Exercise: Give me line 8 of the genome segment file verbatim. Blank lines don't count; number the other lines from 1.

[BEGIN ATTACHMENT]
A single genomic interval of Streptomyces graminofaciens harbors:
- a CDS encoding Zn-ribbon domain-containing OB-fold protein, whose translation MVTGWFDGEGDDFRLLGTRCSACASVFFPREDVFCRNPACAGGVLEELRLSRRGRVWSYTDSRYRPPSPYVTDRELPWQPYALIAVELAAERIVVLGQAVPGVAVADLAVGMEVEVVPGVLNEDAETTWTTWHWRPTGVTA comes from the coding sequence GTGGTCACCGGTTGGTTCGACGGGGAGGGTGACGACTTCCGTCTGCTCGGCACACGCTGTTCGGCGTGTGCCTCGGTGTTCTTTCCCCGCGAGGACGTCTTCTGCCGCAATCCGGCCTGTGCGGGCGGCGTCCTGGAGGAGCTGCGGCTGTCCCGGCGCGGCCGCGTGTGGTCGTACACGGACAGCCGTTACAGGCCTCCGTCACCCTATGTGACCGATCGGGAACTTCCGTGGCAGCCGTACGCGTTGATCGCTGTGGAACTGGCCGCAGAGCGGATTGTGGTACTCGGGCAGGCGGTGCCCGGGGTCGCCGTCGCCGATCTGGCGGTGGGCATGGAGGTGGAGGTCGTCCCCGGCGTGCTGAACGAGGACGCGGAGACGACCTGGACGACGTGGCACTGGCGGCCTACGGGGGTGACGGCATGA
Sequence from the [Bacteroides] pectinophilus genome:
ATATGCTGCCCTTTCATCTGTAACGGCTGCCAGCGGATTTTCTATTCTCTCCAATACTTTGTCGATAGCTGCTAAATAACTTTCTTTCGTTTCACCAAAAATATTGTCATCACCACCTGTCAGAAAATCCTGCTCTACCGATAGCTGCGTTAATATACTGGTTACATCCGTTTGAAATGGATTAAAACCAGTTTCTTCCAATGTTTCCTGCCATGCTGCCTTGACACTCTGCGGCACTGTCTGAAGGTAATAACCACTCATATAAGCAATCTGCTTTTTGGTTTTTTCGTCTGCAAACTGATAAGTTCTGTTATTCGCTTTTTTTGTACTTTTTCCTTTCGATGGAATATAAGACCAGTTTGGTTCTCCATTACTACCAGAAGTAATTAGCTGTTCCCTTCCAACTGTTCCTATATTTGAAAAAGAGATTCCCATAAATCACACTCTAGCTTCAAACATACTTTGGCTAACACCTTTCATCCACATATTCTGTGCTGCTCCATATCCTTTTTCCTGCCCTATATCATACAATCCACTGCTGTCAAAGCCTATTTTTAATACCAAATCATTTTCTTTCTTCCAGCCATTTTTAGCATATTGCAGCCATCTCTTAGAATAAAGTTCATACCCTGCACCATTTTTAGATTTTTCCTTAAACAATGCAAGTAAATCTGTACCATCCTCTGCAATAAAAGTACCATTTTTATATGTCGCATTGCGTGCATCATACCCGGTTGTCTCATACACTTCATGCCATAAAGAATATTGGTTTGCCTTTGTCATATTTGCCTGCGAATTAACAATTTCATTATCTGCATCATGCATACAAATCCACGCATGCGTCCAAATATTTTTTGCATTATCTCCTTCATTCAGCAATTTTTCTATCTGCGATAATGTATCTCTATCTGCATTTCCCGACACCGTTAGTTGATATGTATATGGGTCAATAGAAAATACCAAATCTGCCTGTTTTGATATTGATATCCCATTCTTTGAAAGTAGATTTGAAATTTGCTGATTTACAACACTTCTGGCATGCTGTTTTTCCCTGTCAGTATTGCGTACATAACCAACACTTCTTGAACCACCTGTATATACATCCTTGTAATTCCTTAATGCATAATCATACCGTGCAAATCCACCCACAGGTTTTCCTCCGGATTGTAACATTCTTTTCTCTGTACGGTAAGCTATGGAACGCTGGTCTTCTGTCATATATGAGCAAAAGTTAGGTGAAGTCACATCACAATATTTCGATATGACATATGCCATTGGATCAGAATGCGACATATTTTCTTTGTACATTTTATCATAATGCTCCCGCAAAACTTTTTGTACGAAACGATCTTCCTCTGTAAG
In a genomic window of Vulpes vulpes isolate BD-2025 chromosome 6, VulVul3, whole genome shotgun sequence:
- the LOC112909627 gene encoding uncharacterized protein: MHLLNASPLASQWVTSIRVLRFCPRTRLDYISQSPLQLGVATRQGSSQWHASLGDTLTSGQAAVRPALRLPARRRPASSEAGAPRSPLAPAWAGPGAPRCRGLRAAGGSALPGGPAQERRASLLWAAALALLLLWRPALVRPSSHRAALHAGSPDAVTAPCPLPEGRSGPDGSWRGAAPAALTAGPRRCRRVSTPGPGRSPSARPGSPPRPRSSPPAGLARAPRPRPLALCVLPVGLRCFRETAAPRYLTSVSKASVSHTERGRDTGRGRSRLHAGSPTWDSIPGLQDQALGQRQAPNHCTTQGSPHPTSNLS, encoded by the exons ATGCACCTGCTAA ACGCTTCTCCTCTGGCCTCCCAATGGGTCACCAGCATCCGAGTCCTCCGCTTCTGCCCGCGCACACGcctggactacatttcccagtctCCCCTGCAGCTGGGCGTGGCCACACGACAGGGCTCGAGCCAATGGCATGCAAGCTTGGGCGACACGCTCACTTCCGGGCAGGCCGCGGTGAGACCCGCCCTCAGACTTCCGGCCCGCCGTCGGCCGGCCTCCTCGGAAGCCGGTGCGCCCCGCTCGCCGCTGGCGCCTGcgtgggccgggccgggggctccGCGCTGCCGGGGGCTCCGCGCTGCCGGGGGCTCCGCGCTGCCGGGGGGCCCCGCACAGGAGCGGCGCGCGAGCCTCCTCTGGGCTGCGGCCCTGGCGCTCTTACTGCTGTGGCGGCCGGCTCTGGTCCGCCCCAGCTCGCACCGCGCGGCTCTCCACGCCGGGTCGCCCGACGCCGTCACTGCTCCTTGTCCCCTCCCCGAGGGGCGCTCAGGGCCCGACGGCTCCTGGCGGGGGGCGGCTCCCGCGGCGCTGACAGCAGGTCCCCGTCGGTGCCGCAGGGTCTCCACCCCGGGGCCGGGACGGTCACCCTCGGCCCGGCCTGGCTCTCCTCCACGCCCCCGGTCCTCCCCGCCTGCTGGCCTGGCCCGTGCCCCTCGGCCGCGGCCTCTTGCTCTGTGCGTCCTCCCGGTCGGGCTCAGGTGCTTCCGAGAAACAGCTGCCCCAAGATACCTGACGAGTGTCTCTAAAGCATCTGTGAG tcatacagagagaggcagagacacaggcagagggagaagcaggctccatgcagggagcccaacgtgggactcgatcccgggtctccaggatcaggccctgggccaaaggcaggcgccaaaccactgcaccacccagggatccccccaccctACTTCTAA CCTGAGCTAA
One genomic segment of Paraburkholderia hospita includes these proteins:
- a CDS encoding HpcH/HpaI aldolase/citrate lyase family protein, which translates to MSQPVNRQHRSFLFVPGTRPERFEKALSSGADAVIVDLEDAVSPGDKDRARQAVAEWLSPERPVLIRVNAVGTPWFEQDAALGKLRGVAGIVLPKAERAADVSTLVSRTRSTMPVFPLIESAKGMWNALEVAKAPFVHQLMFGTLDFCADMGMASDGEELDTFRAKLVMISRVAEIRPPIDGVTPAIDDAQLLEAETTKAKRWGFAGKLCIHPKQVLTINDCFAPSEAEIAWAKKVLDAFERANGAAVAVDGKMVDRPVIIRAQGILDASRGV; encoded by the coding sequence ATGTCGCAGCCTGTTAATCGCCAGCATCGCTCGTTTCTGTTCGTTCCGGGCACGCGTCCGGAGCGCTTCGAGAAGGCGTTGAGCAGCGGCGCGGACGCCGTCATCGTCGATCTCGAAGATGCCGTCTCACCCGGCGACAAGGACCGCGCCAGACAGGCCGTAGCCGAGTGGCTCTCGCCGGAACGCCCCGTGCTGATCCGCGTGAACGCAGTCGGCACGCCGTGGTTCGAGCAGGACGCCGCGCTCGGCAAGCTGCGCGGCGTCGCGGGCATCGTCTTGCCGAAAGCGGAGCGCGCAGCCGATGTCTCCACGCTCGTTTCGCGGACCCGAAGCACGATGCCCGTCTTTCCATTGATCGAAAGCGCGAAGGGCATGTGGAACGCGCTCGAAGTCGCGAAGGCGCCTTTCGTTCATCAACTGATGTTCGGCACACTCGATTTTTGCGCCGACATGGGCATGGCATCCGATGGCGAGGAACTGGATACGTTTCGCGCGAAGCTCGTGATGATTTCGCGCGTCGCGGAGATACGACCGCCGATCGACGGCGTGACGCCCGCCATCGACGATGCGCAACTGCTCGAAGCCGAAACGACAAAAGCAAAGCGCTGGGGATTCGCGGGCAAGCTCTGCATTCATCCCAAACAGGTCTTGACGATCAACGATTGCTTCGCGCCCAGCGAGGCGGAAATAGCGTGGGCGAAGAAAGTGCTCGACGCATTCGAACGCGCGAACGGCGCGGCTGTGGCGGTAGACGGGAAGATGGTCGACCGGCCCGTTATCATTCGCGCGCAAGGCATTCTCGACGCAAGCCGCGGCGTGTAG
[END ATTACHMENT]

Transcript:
- a CDS encoding HpcH/HpaI aldolase/citrate lyase family protein, which translates to MSQPVNRQHRSFLFVPGTRPERFEKALSSGADAVIVDLEDAVSPGDKDRARQAVAEWLSPERPVLIRVNAVGTPWFEQDAALGKLRGVAGIVLPKAERAADVSTLVSRTRSTMPVFPLIESAKGMWNALEVAKAPFVHQLMFGTLDFCADMGMASDGEELDTFRAKLVMISRVAEIRPPIDGVTPAIDDAQLLEAETTKAKRWGFAGKLCIHPKQVLTINDCFAPSEAEIAWAKKVLDAFERANGAAVAVDGKMVDRPVIIRAQGILDASRGV; encoded by the coding sequence ATGTCGCAGCCTGTTAATCGCCAGCATCGCTCGTTTCTGTTCGTTCCGGGCACGCGTCCGGAGCGCTTCGAGAAGGCGTTGAGCAGCGGCGCGGACGCCGTCATCGTCGATCTCGAAGATGCCGTCTCACCCGGCGACAAGGACCGCGCCAGACAGGCCGTAGCCGAGTGGCTCTCGCCGGAACGCCCCGTGCTGATCCGCGTGAACGCAGTCGGCACGCCGTGGTTCGAGCAGGACGCCGCGCTCGGCAAGCTGCGCGGCGTCGCGGGCATCGTCTTGCCGAAAGCGGAGCGCGCAGCCGATGTCTCCACGCTCGTTTCGCGGACCCGAAGCACGATGCCCGTCTTTCCATTGATCGAAAGCGCGAAGGGCATGTGGAACGCGCTCGAAGTCGCGAAGGCGCCTTTCGTTCATCAACTGATGTTCGGCACACTCGATTTTTGCGCCGACATGGGCATGGCATCCGATGGCGAGGAACTGGATACGTTTCGCGCGAAGCTCGTGATGATTTCGCGCGTCGCGGAGATACGACCGCCGATCGACGGCGTGACGCCCGCCATCGACGATGCGCAACTGCTCGAAGCCGAAACGACAAAAGCAAAGCGCTGGGGATTCGCGGGCAAGCTCTGCATTCATCCCAAACAGGTCTTGACGATCAACGATTGCTTCGCGCCCAGCGAGGCGGAAATAGCGTGGGCGAAGAAAGTGCTCGACGCATTCGAACGCGCGAACGGCGCGGCTGTGGCGGTAGACGGGAAGATGGTCGACCGGCCCGTTATCATTCGCGCGCAAGGCATTCTCGACGCAAGCCGCGGCGTGTAG